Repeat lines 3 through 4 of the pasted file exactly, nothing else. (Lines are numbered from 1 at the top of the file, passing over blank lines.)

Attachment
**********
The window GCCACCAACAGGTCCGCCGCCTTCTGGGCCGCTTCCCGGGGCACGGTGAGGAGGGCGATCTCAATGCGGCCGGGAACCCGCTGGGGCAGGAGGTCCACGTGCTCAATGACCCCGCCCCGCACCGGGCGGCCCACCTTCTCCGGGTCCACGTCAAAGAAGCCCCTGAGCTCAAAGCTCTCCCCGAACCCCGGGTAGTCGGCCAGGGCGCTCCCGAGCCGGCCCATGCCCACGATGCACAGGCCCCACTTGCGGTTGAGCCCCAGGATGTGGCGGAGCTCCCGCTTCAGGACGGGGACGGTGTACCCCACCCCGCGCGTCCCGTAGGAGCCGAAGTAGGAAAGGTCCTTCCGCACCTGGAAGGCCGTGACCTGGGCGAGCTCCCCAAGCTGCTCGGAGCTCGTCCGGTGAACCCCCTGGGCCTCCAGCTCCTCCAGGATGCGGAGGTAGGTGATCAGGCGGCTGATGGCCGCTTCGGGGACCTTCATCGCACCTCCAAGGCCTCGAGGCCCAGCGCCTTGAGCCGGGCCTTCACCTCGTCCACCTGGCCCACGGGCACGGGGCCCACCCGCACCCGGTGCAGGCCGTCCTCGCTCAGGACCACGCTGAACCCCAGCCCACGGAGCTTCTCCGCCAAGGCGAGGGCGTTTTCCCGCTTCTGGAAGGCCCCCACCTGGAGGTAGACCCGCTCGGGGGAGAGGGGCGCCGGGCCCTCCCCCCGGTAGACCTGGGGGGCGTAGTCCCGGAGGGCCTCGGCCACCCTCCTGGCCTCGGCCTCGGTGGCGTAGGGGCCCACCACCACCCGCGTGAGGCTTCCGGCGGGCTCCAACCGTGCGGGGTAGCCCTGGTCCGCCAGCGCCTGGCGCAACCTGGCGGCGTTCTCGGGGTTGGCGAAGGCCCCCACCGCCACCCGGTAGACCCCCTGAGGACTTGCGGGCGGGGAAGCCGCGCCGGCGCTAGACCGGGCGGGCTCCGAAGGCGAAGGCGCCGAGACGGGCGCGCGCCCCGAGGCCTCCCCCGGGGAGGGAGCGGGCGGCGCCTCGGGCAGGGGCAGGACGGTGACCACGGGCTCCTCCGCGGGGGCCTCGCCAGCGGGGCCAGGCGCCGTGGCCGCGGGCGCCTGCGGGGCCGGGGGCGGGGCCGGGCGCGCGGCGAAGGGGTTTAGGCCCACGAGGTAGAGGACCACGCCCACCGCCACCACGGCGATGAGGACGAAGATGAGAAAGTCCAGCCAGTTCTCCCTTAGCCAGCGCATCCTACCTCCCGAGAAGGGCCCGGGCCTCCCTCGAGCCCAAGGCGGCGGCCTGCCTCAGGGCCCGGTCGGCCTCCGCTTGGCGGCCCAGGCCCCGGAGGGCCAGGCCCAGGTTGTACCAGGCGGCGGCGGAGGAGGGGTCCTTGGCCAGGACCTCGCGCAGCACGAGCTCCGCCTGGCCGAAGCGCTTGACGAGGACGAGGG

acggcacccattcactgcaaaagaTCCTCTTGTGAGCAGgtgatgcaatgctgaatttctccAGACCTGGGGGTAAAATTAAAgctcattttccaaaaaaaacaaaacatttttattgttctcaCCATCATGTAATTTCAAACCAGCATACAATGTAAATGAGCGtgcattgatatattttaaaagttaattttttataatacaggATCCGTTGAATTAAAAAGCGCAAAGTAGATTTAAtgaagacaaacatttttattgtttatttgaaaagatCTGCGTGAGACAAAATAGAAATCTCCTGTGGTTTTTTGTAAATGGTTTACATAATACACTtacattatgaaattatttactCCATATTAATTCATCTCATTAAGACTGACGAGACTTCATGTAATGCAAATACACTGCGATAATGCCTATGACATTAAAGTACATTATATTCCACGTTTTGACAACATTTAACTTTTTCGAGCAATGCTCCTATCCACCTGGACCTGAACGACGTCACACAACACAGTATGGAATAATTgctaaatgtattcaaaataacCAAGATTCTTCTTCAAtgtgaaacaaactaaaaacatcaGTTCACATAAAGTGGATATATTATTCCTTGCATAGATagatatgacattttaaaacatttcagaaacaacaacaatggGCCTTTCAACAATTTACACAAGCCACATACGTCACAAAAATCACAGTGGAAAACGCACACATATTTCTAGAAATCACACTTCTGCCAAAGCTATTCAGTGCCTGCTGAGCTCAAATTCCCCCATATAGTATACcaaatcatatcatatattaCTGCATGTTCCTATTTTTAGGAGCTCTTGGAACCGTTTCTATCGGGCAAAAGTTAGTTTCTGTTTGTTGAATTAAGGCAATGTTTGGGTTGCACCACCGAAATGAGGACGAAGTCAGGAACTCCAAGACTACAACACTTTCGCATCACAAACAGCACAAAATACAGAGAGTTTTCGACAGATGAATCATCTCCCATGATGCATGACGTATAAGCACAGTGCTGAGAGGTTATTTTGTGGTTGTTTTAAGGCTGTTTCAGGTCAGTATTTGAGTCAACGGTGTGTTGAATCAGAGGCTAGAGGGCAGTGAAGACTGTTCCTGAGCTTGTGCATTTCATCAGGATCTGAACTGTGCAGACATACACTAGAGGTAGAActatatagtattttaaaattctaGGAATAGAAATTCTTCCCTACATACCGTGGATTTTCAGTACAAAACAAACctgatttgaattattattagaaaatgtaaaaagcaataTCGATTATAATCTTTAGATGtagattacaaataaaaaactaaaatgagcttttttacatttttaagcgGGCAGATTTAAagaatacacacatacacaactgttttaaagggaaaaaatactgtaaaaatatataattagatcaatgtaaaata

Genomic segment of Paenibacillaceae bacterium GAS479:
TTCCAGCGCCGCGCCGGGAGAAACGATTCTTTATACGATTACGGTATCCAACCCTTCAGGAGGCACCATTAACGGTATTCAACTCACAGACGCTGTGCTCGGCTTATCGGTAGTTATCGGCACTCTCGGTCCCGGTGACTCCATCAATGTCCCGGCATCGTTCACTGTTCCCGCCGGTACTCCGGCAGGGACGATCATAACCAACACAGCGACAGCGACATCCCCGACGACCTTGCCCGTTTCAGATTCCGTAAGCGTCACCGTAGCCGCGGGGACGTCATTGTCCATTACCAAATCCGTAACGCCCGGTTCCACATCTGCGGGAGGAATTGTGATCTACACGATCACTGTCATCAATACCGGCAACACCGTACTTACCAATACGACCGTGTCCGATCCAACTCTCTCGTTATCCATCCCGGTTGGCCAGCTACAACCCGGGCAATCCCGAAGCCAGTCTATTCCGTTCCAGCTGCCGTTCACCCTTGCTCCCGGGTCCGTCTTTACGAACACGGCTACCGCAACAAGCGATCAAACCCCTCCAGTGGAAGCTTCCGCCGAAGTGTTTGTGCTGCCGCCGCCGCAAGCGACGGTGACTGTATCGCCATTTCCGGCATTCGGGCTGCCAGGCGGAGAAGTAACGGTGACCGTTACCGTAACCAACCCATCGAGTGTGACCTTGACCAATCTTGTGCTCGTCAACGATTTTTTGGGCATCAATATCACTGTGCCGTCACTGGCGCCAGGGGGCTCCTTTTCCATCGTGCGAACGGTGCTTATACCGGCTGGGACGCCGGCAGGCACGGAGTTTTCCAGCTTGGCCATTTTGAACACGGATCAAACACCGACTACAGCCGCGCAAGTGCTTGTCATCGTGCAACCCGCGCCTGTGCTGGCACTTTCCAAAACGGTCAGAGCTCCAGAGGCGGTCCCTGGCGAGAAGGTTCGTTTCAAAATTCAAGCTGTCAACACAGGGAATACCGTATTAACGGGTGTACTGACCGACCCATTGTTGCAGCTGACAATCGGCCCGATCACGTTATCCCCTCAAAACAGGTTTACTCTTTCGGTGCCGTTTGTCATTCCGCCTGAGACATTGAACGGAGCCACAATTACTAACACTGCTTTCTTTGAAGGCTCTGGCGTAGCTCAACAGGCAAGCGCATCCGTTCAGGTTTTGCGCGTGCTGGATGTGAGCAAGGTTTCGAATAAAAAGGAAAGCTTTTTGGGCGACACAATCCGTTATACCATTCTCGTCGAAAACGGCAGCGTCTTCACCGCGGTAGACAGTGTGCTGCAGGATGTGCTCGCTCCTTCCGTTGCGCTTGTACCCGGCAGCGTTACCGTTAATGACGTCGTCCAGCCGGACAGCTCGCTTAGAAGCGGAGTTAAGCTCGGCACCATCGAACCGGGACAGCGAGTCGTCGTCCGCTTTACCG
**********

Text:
Genomic segment of Paenibacillaceae bacterium GAS479:
TTCCAGCGCCGCGCCGGGAGAAACGATTCTTTATACGATTACGGTATCCAACCCTTCAGGAGGCACCATTAACGGTATTCAACTCACAGACGCTGTGCTCGGCTTATCGGTAGTTATCGGCACTCTCGGTCCCGGTGACTCCATCAATGTCCCGGCATCGTTCACTGTTCCCGCCGGTACTCCGGCAGGGACGATCATAACCAACACAGCGACAGCGACATCCCCGACGACCTTGCCCGTTTCAGATTCCGTAAGCGTCACCGTAGCCGCGGGGACGTCATTGTCCATTACCAAATCCGTAACGCCCGGTTCCACATCTGCGGGAGGAATTGTGATCTACACGATCACTGTCATCAATACCGGCAACACCGTACTTACCAATACGACCGTGTCCGATCCAACTCTCTCGTTATCCATCCCGGTTGGCCAGCTACAACCCGGGCAATCCCGAAGCCAGTCTATTCCGTTCCAGCTGCCGTTCACCCTTGCTCCCGGGTCCGTCTTTACGAACACGGCTACCGCAACAAGCGATCAAACCCCTCCAGTGGAAGCTTCCGCCGAAGTGTTTGTGCTGCCGCCGCCGCAAGCGACGGTGACTGTATCGCCATTTCCGGCATTCGGGCTGCCAGGCGGAGAAGTAACGGTGACCGTTACCGTAACCAACCCATCGAGTGTGACCTTGACCAATCTTGTGCTCGTCAACGATTTTTTGGGCATCAATATCACTGTGCCGTCACTGGCGCCAGGGGGCTCCTTTTCCATCGTGCGAACGGTGCTTATACCGGCTGGGACGCCGGCAGGCACGGAGTTTTCCAGCTTGGCCATTTTGAACACGGATCAAACACCGACTACAGCCGCGCAAGTGCTTGTCATCGTGCAACCCGCGCCTGTGCTGGCACTTTCCAAAACGGTCAGAGCTCCAGAGGCGGTCCCTGGCGAGAAGGTTCGTTTCAAAATTCAAGCTGTCAACACAGGGAATACCGTATTAACGGGTGTACTGACCGACCCATTGTTGCAGCTGACAATCGGCCCGATCACGTTATCCCCTCAAAACAGGTTTACTCTTTCGGTGCCGTTTGTCATTCCGCCTGAGACATTGAACGGAGCCACAATTACTAACACTGCTTTCTTTGAAGGCTCTGGCGTAGCTCAACAGGCAAGCGCATCCGTTCAGGTTTTGCGCGTGCTGGATGTGAGCAAGGTTTCGAATAAAAAGGAAAGCTTTTTGGGCGACACAATCCGTTATACCATTCTCGTCGAAAACGGCAGCGTCTTCACCGCGGTAGACAGTGTGCTGCAGGATGTGCTCGCTCCTTCCGTTGCGCTTGTACCCGGCAGCGTTACCGTTAATGACGTCGTCCAGCCGGACAGCTCGCTTAGAAGCGGAGTTAAGCTCGGCACCATCGAACCGGGACAGCGAGTCGTCGTCCGCTTTACCG